Sunday, February 29, 2004

Picking up from Dooflow's comments on my open letter.
Concerning the demand of the other and a little thing called recognition:

See the fourth and fifth comments from Dooflow in response to my "open letter to an umbrist" for appropriate context. His questions sparked this discussion--

The demand of an other is but one aspect of a communicating other. In other words, such a demand is always there. However, for an individual, say a poet, to focus merely on the demand, say from a critic, and ignore the rest of the communicating other--the tradition, the style, the fashion, the "glam" as you put it--not only denies the other embodiment and independence but more importantly is a form of meconnaissance : both a misunderstanding and a misrecognition.

Recall, all of this started as a result of or directly after (not coincidental at all) a discussion at Aaron McCollough's site about Persona, Masks, etc. Aaron, Allyssa, myself, et al, were involved with a fun reflection of personae. And bingo-bango, the conversation halts and these umbrists appear leaving comments and accussations. Now, finally, we are chatting and learning about each other. So, to continue:

Meconnaissance is a good concept for what I see in some of the umbrism talk. The concept addresses a claim for the structure of ordinary neurotic self-knowledge. Meconnaissance is a good term to introduce into our conversation, because I have been insisting, will continue to insist, the umbrists are formally recognizing something worthwhile and are not ignorant. Their conversation, at first, struck me as seriously affected. But, now, I am very engaged. And I appreciate that engagement.

Meconnaisance is not ignorance, rather it is an ideological misrepresentation of knowledge; it implies a recognition.

Maybe we can continue dredging the psychoanalytic swamp for a bit longer. The terms apply:

A dramatis personae:

The Beautiful Soul --a person becoming, a movement through self-consciousness. Found in writing from Hegel to Lacan, schone seele to belle ame. The beautiful souls projects its own disorder onto the world and attempts to cure it by enforcing a "law of the heart" on everybody else. The beautiful soul makes many passionate mistakes. I insist, however, the passion exemplified by the subject we call the beautiful soul is not the same passion associated with ignorance. I insist the difference because such a desire to impress a law of the heart is a sign of a specific recognition. The problem with a beautiful soul is that the subject refuses to acknowledge any responsibility for problems occurring around it. The kind of brilliant and engaged mind who also is aloof...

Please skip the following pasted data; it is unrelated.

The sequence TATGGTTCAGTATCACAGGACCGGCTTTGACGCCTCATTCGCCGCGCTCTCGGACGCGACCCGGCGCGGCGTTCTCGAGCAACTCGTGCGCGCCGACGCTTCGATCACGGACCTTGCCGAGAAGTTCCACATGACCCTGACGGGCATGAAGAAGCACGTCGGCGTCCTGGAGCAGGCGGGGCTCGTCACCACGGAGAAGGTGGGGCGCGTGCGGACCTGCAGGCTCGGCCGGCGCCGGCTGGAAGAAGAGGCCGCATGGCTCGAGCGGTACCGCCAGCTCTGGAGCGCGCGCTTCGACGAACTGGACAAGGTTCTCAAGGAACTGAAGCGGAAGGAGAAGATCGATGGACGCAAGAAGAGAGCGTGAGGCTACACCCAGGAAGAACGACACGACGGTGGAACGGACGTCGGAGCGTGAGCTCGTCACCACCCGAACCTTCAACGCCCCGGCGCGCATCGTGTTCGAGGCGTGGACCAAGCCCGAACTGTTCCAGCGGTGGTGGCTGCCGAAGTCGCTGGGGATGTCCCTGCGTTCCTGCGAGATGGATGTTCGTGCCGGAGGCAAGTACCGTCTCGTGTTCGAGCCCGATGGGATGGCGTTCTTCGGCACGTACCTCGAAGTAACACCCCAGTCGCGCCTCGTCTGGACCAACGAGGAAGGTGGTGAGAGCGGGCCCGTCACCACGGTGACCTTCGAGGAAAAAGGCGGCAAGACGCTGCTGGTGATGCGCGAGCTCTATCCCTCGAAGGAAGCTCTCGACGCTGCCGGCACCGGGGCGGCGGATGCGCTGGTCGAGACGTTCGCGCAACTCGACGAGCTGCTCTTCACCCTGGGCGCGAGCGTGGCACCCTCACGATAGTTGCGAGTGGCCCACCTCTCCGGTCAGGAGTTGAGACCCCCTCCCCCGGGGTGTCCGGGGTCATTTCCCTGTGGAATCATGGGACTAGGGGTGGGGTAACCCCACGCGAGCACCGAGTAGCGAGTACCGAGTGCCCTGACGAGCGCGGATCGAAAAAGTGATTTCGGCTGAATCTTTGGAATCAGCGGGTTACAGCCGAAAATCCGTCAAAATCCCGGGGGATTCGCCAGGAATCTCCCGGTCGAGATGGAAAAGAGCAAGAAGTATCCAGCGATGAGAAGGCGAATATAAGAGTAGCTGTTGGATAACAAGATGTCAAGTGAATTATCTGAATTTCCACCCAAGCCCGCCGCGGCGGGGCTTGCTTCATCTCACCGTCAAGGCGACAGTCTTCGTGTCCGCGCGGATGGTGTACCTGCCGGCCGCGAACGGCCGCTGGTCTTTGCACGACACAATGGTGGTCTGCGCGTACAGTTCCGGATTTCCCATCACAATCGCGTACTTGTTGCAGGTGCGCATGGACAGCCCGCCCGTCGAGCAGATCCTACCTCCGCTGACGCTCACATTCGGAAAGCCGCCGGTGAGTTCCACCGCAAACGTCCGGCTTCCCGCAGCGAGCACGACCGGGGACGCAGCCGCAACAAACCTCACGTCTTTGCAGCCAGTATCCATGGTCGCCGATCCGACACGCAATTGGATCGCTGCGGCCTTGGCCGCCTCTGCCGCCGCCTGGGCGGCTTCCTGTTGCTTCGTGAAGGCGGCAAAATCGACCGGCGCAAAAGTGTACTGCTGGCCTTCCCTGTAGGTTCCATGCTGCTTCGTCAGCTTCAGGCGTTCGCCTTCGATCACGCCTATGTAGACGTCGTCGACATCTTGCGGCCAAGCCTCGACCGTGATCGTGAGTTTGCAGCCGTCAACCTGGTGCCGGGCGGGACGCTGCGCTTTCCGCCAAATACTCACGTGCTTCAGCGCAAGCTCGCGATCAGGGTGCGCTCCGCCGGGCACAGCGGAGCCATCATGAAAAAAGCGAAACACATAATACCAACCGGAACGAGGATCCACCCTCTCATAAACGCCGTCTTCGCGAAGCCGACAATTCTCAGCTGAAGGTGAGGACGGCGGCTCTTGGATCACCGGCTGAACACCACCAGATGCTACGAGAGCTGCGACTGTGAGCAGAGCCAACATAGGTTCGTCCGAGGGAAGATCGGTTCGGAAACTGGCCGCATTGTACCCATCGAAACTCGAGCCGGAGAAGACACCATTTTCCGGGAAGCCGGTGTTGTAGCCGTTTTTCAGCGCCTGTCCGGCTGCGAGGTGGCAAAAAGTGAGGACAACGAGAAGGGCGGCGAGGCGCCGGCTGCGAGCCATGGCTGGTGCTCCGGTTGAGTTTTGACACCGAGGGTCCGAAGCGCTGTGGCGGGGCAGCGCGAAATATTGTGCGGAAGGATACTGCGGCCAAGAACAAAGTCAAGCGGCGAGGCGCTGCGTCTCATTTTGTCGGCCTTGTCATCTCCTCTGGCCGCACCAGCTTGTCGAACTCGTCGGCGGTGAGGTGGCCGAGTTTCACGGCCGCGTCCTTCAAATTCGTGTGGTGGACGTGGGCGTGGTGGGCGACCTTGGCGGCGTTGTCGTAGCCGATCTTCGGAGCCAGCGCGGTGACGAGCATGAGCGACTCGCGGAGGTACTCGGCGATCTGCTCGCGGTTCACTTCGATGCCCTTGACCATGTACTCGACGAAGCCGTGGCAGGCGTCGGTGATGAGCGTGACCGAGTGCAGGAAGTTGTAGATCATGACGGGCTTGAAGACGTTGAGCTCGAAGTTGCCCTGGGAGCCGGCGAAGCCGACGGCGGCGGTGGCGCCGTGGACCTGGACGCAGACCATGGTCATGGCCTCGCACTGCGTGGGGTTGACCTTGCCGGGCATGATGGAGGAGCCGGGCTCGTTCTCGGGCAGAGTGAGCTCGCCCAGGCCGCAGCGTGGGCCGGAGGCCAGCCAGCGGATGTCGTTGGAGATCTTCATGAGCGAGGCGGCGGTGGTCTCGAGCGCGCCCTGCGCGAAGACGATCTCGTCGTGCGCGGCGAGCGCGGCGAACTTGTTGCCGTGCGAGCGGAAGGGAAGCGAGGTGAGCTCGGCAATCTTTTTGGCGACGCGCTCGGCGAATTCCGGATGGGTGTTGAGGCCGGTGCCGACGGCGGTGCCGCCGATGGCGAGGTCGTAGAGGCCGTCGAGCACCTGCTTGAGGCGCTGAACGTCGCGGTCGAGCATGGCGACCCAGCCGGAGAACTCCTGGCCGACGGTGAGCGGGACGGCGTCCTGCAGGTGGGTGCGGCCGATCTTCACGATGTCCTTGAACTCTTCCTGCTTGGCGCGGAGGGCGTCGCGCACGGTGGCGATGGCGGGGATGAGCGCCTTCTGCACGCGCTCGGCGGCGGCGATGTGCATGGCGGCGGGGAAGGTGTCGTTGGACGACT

The Demand --from the French not the English. Demand in English is rough and imperative. Demande, the French concept, is a request. Demand asks for something. The demand, for Lacan, is a sign of the mother's love. When a baby cries, it demands; it cries out, "I cannot act without you mommy." Understanding the difference between what we have come to consider demand and what the demand of the other is is paramount: the demand of the other is a cry for help, an admitted dependence, a form of giving up and a sign of love.

Metonymy --a trope. when a term is used to denote an object which it does not literally refer to but with which the object is closely linked. Thee Headcoats: She's In Disguise...what is she? who is she linked to? Sticking with Lacan, metonymy relies only on the formal definition above for its use of contiguity. Lacan famously uses the following sentence: I am happy. The metnonymic relationship is between "I" and "AM". That we can substitute "sad" for "happy" is a metaphoric relationship. Metonymy is all horizontal relationships; metaphor all vertical. Hence, my initial confusion with G's "School of Sleep": "Can a toe stand for a man?" is a metaphoric not a metonymic relationship. Moreover, a toe in relationship to a man is a vertical relationship.

little other --a projection of the ego and, therefore, not really other at all. The little other is completely inscribed in an "imaginary order". Part of my discussion has been concerned with this fellow. One problem with GroupA distinguishing itself from Order1 is that the members in GroupA are not doing much to de-inscribe an imagined order they claim to resist and reject. In fact, their fevered egos depend on that Order1.

Big Other --points out, or to, radical alterity; this is the significant Other making specific demands. The Big Other cannot, because it will not, be assimilated through identification. Can't point him out. Big Other is involved with Language and Law. This guy is not only a subject--he is unique because he resists assimilation--he is the symbolic order itself which mediates our relationship with that other subject.


Ordinary Neurotic Knowledge of the Self.

Whereas the other always demands, the other is busy with many complicated processes. The demand, should we choose to single that characteristic out, is an utterance that is often mistaken as an intent to take by force. The demand of the other is a request for participation, an invitation to a particular relationship to imagined order.

Ethical Question: How will you act with the knowledge that you participate in the symbolic ordering of the world as you see it in relationship to subjects around you? What ought you do when you learn you cannot separate yourself from doing--that quite possibly the only thing poetry is capable of is distinguishing the verse from the subject of the verse?

My answer: Play. Play. Play.

We really haven't come too far from the Aristotelian answer: a life of contemplation.

No comments: